Counseling by healthcare providers increases rates of smoking cessation rates, yet <50% of patients who smoke receive cessation counseling during physician office visits. Evidence-based recommendations for tobacco cessation treatment are available in Treating Tobacco Use and Dependence: 2008 Update—Clinical Practice Guideline.
The recommendations include asking about tobacco use at every office visit, advising those who use tobacco to quit, assessing readiness to quit, assisting with quitting, and arranging follow-up (the 5 A’s model: ask, advise, assess, assist, and arrange [follow-up]). Pharmacists are also in a position to have an effect on smoking cessation success rates. Because seeking advice from a pharmacist does not require an appointment or healthcare insurance, pharmacists are able to reach underserved populations where there is often a higher prevalence of tobacco use, creating a disproportionately higher incidence of tobacco-related diseases. Researchers recently conducted a study to evaluate the impact of 2 continuing education programs designed to improve confidence and skills in cessation counseling for physicians and pharmacists. They reported study results in Archives of Internal Medicine [2010;170(18):1640-1646].
The study was a group-randomized trial of healthcare providers from 16 communities in Texas. Participants included 87 physicians and 83 pharmacists. Smoking cessation training (intervention group) was compared with skin cancer prevention training (control group). Outcome assessments included counseling and treatment practices reported by healthcare providers and cross-sectional, patient-reported assessments of healthcare provider counseling and treatment practices.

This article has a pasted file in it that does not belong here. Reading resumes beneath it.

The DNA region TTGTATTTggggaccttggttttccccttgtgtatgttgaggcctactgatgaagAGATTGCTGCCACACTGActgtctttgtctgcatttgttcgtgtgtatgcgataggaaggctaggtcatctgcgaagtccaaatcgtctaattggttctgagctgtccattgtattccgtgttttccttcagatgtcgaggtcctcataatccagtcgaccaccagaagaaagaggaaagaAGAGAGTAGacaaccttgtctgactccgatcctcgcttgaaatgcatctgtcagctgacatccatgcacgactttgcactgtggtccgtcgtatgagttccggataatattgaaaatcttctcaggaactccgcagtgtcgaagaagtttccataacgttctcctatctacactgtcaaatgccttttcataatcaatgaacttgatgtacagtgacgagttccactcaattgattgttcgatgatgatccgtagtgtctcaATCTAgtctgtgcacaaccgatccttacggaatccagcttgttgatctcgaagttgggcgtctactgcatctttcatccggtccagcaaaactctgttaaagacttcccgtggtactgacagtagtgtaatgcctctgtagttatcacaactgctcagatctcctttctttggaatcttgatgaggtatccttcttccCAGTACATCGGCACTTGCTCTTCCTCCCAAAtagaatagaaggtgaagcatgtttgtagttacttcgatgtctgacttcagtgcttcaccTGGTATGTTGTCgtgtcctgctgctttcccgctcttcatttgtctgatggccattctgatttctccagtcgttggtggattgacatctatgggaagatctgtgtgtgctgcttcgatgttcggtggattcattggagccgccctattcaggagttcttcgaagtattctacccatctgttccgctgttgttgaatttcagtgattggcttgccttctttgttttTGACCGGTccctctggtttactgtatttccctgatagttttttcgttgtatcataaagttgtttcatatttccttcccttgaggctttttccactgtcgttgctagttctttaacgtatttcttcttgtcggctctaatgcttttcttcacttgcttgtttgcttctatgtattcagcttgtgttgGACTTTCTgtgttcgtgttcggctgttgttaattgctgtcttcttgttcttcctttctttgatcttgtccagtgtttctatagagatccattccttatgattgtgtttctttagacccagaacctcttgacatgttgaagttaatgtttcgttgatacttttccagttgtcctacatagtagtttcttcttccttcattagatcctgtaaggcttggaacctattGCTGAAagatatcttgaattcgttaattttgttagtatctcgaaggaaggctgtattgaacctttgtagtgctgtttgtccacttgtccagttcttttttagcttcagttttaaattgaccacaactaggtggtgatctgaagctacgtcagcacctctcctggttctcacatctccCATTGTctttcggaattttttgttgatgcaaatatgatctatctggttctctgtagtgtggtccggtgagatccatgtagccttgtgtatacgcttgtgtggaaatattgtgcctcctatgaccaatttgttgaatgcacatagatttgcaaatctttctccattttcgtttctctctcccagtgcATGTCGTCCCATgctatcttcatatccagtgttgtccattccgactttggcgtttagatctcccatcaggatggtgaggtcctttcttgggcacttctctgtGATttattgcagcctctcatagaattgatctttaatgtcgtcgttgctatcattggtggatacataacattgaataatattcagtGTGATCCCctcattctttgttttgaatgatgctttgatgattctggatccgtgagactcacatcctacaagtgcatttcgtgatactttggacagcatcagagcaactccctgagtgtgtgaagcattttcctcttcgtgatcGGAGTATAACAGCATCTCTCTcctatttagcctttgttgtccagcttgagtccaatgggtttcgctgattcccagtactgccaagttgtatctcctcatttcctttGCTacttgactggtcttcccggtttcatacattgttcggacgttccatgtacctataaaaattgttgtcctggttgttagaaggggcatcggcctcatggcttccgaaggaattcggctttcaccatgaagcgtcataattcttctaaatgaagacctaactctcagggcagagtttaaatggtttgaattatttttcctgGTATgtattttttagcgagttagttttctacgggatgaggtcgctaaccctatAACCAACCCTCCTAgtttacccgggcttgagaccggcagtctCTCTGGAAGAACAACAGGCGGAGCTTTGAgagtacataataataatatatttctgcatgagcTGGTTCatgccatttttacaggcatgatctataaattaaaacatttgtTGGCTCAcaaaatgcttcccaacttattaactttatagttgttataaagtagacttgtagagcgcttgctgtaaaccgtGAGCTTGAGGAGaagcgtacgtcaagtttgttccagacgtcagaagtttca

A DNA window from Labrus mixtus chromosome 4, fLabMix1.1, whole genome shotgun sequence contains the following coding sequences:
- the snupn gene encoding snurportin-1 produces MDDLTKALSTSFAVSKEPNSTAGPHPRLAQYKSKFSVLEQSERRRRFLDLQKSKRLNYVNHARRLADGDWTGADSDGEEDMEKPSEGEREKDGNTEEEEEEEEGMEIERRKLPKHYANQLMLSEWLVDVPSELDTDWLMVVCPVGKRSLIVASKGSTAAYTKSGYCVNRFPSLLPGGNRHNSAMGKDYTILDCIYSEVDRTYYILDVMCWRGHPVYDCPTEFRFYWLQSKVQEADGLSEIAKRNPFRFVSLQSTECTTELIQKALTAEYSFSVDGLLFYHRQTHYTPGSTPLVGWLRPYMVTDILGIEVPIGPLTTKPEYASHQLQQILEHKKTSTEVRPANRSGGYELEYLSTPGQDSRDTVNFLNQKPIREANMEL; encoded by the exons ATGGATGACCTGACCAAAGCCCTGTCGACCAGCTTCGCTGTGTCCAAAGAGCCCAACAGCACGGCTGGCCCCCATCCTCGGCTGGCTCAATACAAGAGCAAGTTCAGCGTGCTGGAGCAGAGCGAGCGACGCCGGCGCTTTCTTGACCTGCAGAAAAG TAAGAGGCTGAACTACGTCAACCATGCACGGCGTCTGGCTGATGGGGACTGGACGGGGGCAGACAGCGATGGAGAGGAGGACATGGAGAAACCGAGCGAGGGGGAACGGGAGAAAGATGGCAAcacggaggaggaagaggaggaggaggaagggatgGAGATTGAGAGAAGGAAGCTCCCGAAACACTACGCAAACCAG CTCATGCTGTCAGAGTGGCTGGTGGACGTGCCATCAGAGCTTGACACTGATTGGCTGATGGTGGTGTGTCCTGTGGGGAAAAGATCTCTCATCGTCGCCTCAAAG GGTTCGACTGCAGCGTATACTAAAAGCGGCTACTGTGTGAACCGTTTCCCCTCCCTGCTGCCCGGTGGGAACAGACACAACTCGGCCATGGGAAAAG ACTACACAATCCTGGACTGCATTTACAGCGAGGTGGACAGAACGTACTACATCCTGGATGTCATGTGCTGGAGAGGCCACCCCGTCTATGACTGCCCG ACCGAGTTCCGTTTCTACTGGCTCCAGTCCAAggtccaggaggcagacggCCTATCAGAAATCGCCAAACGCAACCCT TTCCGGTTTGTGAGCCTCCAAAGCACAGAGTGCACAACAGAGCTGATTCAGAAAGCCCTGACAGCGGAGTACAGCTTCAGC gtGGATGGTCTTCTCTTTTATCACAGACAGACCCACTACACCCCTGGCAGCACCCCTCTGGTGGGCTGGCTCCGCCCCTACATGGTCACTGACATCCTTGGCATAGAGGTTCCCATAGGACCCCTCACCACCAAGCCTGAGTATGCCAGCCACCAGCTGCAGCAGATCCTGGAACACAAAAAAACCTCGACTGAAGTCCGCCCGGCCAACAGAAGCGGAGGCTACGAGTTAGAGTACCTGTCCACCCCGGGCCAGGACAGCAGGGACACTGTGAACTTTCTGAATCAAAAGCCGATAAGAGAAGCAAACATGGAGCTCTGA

Pretraining, posttraining, and extended followup surveys were collected from providers. Perceived ability, confidence, and intention (ACI) to address smoking with patients were assessed with a composite ACI index. The mean age of physicians in the cohort was 44 years, 57% were male, and 69% were white. Mean number of years in practice was 15, mean number of patients seen per week was 103, mean time spent per patient visit was 16 minutes, and 85% had never used tobacco.
There were no baseline differences between participants assigned to the 2 groups. The mean age of pharmacists was 44 years, 47% were male, and 67% were white. Mean number of years in practice was 18, mean number of prescriptions filled per week by the pharmacy was 2104, and 82% had never used tobacco. Baseline characteristics were similar in the 2 study groups. The extended follow-up survey was completed by 95% of the physicians and 90% of the pharmacists. There were no baseline differences in the ACI index between the intervention and control groups for both pharmacists and physicians.
The percentage of physicians with a high ACI in the intervention group increased from 27% to 73% (P<.001) from pretraining to posttraining compared with the control group, where the increase was from 27% to 34% (P=.42). Among the pharmacists, the percentage in the intervention group with a high ACI increased from 4% to 60% (P<.001) from pretraining to posttraining, compared with those in the control group, where the percentage increased from 10% to 14% (P=.99). At baseline, fewer pharmacy patients reported being asked about smoking compared with patients seen by physicians (7% vs 33%; P=.001).
Among physicians in the intervention group, there was an increase in assisting patients in smoking cessation from baseline to 12-month follow-up (from 6% to 35%; P=.002); there were no increases in the control group. In summary, the researchers noted that “training led to significant and lasting improvement in counseling among physicians. Low levels of counseling were seen among pharmacists.”